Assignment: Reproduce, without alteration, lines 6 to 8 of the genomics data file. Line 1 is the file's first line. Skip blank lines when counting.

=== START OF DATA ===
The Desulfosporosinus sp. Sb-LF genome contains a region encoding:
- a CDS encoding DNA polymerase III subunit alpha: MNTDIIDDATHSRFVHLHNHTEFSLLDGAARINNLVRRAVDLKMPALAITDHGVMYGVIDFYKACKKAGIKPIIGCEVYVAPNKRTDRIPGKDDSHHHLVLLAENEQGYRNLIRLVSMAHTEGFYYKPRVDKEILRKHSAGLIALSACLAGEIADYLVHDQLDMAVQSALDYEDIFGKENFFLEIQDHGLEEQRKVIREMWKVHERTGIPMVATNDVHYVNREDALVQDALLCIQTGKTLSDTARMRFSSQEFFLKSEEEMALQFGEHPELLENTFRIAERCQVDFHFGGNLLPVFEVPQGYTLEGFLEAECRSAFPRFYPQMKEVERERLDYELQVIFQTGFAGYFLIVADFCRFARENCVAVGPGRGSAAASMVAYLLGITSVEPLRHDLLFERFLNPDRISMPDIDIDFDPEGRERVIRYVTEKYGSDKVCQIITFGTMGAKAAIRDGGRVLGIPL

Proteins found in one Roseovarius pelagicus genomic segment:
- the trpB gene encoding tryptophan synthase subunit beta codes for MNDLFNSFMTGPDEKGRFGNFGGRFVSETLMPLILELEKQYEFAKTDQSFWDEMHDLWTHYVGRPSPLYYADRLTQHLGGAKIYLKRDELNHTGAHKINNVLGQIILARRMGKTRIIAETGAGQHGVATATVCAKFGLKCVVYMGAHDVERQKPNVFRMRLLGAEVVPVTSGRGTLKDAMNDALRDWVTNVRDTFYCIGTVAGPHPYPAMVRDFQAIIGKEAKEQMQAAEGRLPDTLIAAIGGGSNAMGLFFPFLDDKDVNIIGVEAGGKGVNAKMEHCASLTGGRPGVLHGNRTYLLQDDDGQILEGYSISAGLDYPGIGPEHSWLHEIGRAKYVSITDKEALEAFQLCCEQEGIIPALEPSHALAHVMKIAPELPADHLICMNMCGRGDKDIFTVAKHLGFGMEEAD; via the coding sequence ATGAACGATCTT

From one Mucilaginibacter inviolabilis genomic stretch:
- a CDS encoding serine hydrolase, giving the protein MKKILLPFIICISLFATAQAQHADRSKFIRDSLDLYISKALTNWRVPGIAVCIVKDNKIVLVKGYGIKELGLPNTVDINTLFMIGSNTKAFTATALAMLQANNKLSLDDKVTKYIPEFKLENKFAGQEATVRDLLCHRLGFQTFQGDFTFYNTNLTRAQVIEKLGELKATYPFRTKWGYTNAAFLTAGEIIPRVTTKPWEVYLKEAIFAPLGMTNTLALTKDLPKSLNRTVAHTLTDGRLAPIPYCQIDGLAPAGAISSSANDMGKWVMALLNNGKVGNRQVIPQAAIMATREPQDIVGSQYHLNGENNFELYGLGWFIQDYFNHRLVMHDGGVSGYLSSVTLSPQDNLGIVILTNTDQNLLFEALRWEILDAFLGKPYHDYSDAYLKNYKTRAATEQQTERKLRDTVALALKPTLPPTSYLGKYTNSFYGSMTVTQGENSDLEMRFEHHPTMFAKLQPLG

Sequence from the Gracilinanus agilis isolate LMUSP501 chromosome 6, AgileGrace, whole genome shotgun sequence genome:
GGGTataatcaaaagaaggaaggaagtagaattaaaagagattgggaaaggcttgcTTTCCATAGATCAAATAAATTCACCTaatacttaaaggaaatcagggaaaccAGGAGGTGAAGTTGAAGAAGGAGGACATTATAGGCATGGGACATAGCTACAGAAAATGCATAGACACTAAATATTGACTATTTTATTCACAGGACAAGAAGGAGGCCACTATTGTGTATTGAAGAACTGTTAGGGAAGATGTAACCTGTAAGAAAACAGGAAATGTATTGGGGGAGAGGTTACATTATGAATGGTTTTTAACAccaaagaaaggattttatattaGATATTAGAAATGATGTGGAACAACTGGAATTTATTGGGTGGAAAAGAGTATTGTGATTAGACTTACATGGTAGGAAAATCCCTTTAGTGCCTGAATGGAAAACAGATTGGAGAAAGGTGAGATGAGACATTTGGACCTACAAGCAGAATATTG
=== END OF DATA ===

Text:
- a CDS encoding serine hydrolase, giving the protein MKKILLPFIICISLFATAQAQHADRSKFIRDSLDLYISKALTNWRVPGIAVCIVKDNKIVLVKGYGIKELGLPNTVDINTLFMIGSNTKAFTATALAMLQANNKLSLDDKVTKYIPEFKLENKFAGQEATVRDLLCHRLGFQTFQGDFTFYNTNLTRAQVIEKLGELKATYPFRTKWGYTNAAFLTAGEIIPRVTTKPWEVYLKEAIFAPLGMTNTLALTKDLPKSLNRTVAHTLTDGRLAPIPYCQIDGLAPAGAISSSANDMGKWVMALLNNGKVGNRQVIPQAAIMATREPQDIVGSQYHLNGENNFELYGLGWFIQDYFNHRLVMHDGGVSGYLSSVTLSPQDNLGIVILTNTDQNLLFEALRWEILDAFLGKPYHDYSDAYLKNYKTRAATEQQTERKLRDTVALALKPTLPPTSYLGKYTNSFYGSMTVTQGENSDLEMRFEHHPTMFAKLQPLG

Sequence from the Gracilinanus agilis isolate LMUSP501 chromosome 6, AgileGrace, whole genome shotgun sequence genome:
GGGTataatcaaaagaaggaaggaagtagaattaaaagagattgggaaaggcttgcTTTCCATAGATCAAATAAATTCACCTaatacttaaaggaaatcagggaaaccAGGAGGTGAAGTTGAAGAAGGAGGACATTATAGGCATGGGACATAGCTACAGAAAATGCATAGACACTAAATATTGACTATTTTATTCACAGGACAAGAAGGAGGCCACTATTGTGTATTGAAGAACTGTTAGGGAAGATGTAACCTGTAAGAAAACAGGAAATGTATTGGGGGAGAGGTTACATTATGAATGGTTTTTAACAccaaagaaaggattttatattaGATATTAGAAATGATGTGGAACAACTGGAATTTATTGGGTGGAAAAGAGTATTGTGATTAGACTTACATGGTAGGAAAATCCCTTTAGTGCCTGAATGGAAAACAGATTGGAGAAAGGTGAGATGAGACATTTGGACCTACAAGCAGAATATTG